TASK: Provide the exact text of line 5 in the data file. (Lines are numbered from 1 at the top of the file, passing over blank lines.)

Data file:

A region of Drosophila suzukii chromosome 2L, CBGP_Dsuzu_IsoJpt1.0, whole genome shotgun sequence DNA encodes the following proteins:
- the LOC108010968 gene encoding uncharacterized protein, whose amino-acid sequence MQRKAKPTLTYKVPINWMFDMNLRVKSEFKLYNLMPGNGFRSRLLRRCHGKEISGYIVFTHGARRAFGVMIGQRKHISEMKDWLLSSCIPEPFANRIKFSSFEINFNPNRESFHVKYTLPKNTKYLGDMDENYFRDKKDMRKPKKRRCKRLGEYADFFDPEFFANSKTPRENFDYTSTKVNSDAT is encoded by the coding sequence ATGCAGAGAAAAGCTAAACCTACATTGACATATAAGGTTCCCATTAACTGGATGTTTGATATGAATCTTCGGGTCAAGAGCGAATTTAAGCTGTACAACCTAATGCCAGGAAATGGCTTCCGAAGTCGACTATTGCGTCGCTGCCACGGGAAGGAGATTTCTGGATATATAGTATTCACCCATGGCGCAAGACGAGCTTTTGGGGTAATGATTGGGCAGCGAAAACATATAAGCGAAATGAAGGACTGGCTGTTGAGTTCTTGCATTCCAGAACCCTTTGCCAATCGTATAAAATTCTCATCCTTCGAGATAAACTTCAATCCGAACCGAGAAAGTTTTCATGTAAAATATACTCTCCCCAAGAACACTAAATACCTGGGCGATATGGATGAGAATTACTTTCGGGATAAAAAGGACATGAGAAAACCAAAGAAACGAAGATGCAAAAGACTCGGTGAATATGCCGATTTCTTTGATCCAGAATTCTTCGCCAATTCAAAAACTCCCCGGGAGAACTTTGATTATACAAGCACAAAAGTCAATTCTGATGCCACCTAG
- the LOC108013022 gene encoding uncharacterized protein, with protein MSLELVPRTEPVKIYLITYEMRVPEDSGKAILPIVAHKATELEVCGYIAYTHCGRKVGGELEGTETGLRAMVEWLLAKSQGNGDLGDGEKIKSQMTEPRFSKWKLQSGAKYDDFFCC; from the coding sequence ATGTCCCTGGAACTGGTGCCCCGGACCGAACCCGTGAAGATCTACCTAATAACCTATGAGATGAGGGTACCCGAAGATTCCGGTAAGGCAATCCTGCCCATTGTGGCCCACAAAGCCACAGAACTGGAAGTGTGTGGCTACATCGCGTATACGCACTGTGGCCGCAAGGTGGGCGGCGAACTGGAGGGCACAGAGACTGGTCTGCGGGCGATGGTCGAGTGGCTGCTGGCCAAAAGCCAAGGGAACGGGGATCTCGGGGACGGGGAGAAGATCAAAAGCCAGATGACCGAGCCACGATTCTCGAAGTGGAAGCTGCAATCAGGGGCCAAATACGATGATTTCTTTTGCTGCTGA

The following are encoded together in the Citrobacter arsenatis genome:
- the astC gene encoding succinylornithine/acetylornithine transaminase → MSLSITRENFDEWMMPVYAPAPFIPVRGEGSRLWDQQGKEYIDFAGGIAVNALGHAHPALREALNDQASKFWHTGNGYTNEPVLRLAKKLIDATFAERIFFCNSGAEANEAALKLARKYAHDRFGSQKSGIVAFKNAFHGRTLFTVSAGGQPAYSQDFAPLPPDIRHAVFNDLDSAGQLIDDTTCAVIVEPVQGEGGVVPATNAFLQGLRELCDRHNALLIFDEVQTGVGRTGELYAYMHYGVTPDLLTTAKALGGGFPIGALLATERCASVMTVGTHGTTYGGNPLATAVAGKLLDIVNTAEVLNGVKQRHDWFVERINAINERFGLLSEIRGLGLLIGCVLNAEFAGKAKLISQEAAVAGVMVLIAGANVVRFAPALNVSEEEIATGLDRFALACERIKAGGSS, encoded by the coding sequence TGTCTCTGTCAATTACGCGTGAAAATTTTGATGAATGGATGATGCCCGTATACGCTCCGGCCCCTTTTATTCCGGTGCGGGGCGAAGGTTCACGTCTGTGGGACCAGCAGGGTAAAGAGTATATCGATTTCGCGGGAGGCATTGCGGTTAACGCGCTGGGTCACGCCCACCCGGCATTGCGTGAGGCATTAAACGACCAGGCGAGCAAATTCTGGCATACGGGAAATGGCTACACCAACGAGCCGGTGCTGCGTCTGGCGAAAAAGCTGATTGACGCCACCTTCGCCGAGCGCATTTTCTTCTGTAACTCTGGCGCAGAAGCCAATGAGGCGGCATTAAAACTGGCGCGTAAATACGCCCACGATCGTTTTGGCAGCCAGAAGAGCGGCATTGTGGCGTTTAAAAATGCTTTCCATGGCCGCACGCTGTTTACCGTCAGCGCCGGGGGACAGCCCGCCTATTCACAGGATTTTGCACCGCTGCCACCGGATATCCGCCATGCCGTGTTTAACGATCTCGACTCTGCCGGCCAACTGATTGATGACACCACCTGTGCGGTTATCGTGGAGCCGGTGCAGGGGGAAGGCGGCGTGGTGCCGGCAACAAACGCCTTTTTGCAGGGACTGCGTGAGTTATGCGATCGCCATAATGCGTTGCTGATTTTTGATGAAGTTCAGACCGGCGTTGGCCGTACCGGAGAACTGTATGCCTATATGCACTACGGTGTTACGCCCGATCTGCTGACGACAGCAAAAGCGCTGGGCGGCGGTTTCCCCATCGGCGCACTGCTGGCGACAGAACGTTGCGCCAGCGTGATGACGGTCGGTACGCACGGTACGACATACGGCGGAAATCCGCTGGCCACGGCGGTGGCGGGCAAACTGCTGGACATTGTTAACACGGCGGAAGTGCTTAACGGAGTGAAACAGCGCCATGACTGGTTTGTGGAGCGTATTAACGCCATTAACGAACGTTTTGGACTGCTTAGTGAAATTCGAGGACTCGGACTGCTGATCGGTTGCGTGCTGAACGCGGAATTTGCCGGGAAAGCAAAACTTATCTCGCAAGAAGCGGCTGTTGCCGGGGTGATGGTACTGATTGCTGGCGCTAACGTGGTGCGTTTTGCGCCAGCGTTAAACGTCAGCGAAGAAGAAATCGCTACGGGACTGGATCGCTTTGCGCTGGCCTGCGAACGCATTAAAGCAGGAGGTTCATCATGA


- the astC gene encoding succinylornithine/acetylornithine transaminase → MSLSITRENFDEWMMPVYAPAPFIPVRGEGSRLWDQQGKEYIDFAGGIAVNALGHAHPALREALNDQASKFWHTGNGYTNEPVLRLAKKLIDATFAERIFFCNSGAEANEAALKLARKYAHDRFGSQKSGIVAFKNAFHGRTLFTVSAGGQPAYSQDFAPLPPDIRHAVFNDLDSAGQLIDDTTCAVIVEPVQGEGGVVPATNAFLQGLRELCDRHNALLIFDEVQTGVGRTGELYAYMHYGVTPDLLTTAKALGGGFPIGALLATERCASVMTVGTHGTTYGGNPLATAVAGKLLDIVNTAEVLNGVKQRHDWFVERINAINERFGLLSEIRGLGLLIGCVLNAEFAGKAKLISQEAAVAGVMVLIAGANVVRFAPALNVSEEEIATGLDRFALACERIKAGGSS, encoded by the coding sequence TGTCTCTGTCAATTACGCGTGAAAATTTTGATGAATGGATGATGCCCGTATACGCTCCGGCCCCTTTTATTCCGGTGCGGGGCGAAGGTTCACGTCTGTGGGACCAGCAGGGTAAAGAGTATATCGATTTCGCGGGAGGCATTGCGGTTAACGCGCTGGGTCACGCCCACCCGGCATTGCGTGAGGCATTAAACGACCAGGCGAGCAAATTCTGGCATACGGGAAATGGCTACACCAACGAGCCGGTGCTGCGTCTGGCGAAAAAGCTGATTGACGCCACCTTCGCCGAGCGCATTTTCTTCTGTAACTCTGGCGCAGAAGCCAATGAGGCGGCATTAAAACTGGCGCGTAAATACGCCCACGATCGTTTTGGCAGCCAGAAGAGCGGCATTGTGGCGTTTAAAAATGCTTTCCATGGCCGCACGCTGTTTACCGTCAGCGCCGGGGGACAGCCCGCCTATTCACAGGATTTTGCACCGCTGCCACCGGATATCCGCCATGCCGTGTTTAACGATCTCGACTCTGCCGGCCAACTGATTGATGACACCACCTGTGCGGTTATCGTGGAGCCGGTGCAGGGGGAAGGCGGCGTGGTGCCGGCAACAAACGCCTTTTTGCAGGGACTGCGTGAGTTATGCGATCGCCATAATGCGTTGCTGATTTTTGATGAAGTTCAGACCGGCGTTGGCCGTACCGGAGAACTGTATGCCTATATGCACTACGGTGTTACGCCCGATCTGCTGACGACAGCAAAAGCGCTGGGCGGCGGTTTCCCCATCGGCGCACTGCTGGCGACAGAACGTTGCGCCAGCGTGATGACGGTCGGTACGCACGGTACGACATACGGCGGAAATCCGCTGGCCACGGCGGTGGCGGGCAAACTGCTGGACATTGTTAACACGGCGGAAGTGCTTAACGGAGTGAAACAGCGCCATGACTGGTTTGTGGAGCGTATTAACGCCATTAACGAACGTTTTGGACTGCTTAGTGAAATTCGAGGACTCGGACTGCTGATCGGTTGCGTGCTGAACGCGGAATTTGCCGGGAAAGCAAAACTTATCTCGCAAGAAGCGGCTGTTGCCGGGGTGATGGTACTGATTGCTGGCGCTAACGTGGTGCGTTTTGCGCCAGCGTTAAACGTCAGCGAAGAAGAAATCGCTACGGGACTGGATCGCTTTGCGCTGGCCTGCGAACGCATTAAAGCAGGAGGTTCATCATGA